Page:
West by Southwest Tucson New Music Festival

Various Venues, March 13, 19 and 20

What's South By Southwest and West By Southwest, you ask? SXSW is a music festival in Austin that sees more than 1,000 bands over four days. WXSW is Tucson's version of the event, this year spaced out over three nights and two different weeks, requiring the purchase of two wristbands. (Full disclosure: I put the WXSW bio insert together, but had no hand in organizing the event.)

For those of you who were cashed out from Spring Break or out of town, here are some of the highlights.

Tuesday, March 13: We started with Los Angeles' Bodies of Water, who brought their uplifting songs to the early risers at The Hut around 9:30 p.m. Then we were off to Solar Culture to catch Philly's Dr. Dog, who've got every music critic and blogger championing their majestic Beatlesque pop-rock. Back to The Hut to catch Cali's Brit-popsters Kind Hearts and Coronets, who are much louder (and drunker) live. The Cassettes at Club Congress really did have two theremins--God bless 'em. Their self-described "vaudeville steam-punk" was a perfect way to end the night.

Monday and Tuesday, March 19 and 20: On Monday, as the song goes, this town was a ghost town. Fourth Avenue was eerily quiet; you could still see remnants of St. Patrick's Day blowing around. Congress' '80s night, normally lining folks out the door by 11 p.m., was dead. At Plush, the only live venue of WXSW this night, the alt-country Jesse Sykes and the Sweet Hereafter treated the crowd to an extra-long set. On Tuesday, Scottish folk-pop phenom Paolo Nutini caused a stir at a sold-out Congress (250 presales) as those with Monday's wristbands crowded the lobby, missing part of Elvis Perkins' opening set. Nutini's incoherent take on David Cassidy drove us to The Hut to see a full-blown indie version of The Partridge Family in L.A.'s Let's Go Sailing, featuring a deceptively young-looking girl on tambourine and violin who turned out to be 22. Meanwhile, the filthy, sexy synth-punk of The Trucks floored an enthusiastic yet thin crowd at Solar Culture. More Girl Power at Congress with The Randies and The Start, while The Hut closed the night with a decidedly Tucson-friendly combo of the Los Lobos-like Vaquetones and the Calexico-influenced Thrift Store Cowboys.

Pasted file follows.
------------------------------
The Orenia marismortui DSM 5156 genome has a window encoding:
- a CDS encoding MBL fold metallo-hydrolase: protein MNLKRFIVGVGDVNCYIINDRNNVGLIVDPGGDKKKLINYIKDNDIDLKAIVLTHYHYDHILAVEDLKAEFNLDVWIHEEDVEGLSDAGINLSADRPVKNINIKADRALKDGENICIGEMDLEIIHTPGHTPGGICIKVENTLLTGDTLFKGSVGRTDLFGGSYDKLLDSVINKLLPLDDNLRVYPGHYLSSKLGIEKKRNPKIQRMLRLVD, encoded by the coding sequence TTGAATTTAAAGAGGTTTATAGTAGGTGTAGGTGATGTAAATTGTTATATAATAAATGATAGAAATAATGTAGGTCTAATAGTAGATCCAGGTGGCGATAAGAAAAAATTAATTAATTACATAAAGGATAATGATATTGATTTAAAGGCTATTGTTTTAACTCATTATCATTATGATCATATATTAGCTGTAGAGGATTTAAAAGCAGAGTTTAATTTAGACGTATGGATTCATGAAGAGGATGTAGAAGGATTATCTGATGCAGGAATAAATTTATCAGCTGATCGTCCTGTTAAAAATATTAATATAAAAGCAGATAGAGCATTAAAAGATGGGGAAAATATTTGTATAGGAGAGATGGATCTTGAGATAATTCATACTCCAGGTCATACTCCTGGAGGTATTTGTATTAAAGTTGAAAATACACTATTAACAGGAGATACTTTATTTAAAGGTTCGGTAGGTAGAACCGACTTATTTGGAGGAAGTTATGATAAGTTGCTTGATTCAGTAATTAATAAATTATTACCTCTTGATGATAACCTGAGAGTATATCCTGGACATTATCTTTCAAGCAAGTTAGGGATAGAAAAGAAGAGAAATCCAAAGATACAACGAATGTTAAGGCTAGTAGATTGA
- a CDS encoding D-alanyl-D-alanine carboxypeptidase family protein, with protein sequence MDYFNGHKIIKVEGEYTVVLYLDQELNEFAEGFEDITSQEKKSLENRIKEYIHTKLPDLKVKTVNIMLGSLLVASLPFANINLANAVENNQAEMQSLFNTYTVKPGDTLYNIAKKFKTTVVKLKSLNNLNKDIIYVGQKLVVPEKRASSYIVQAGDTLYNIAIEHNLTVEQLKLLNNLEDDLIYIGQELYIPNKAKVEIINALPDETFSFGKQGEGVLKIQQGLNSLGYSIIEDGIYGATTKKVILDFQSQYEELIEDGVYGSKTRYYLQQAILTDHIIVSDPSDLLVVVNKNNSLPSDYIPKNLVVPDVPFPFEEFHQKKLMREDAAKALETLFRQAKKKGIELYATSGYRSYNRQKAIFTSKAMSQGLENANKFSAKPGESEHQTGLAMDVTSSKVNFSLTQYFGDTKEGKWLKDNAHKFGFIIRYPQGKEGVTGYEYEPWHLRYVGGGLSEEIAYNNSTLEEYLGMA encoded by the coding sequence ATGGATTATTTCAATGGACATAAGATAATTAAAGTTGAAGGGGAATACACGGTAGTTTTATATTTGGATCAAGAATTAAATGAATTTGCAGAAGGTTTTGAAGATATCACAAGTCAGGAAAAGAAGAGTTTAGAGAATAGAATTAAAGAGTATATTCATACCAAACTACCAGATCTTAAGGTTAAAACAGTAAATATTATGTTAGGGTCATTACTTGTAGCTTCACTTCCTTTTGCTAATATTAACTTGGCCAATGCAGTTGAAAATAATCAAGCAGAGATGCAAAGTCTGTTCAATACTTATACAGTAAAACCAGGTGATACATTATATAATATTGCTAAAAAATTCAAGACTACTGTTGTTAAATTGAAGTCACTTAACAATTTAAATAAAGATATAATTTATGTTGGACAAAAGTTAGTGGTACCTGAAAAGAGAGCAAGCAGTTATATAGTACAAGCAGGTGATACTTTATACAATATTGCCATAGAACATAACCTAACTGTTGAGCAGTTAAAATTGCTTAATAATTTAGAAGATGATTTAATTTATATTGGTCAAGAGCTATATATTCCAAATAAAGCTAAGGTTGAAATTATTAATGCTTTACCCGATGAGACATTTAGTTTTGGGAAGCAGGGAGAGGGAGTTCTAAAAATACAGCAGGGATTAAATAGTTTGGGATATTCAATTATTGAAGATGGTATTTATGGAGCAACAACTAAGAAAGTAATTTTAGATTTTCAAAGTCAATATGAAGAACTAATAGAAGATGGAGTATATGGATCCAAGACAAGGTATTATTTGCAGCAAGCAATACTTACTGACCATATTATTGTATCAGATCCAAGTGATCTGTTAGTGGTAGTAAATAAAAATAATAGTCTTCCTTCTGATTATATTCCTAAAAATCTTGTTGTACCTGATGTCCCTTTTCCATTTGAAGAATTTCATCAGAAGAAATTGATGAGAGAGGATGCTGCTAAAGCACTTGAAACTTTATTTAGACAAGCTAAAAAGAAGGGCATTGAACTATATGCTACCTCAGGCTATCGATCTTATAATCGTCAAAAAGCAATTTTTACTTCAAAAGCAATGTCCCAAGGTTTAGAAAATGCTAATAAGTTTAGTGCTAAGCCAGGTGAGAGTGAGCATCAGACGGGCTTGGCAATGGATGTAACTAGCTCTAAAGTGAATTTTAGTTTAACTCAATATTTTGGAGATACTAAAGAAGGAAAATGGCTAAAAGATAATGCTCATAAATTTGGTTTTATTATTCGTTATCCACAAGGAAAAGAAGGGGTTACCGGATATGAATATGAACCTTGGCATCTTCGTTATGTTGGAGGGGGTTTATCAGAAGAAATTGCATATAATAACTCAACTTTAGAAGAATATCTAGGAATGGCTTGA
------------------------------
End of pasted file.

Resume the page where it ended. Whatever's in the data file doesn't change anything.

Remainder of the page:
Overall, not a bad event. Next year I suggest dedicated wristbands; contain it to one week, and include more local bands.

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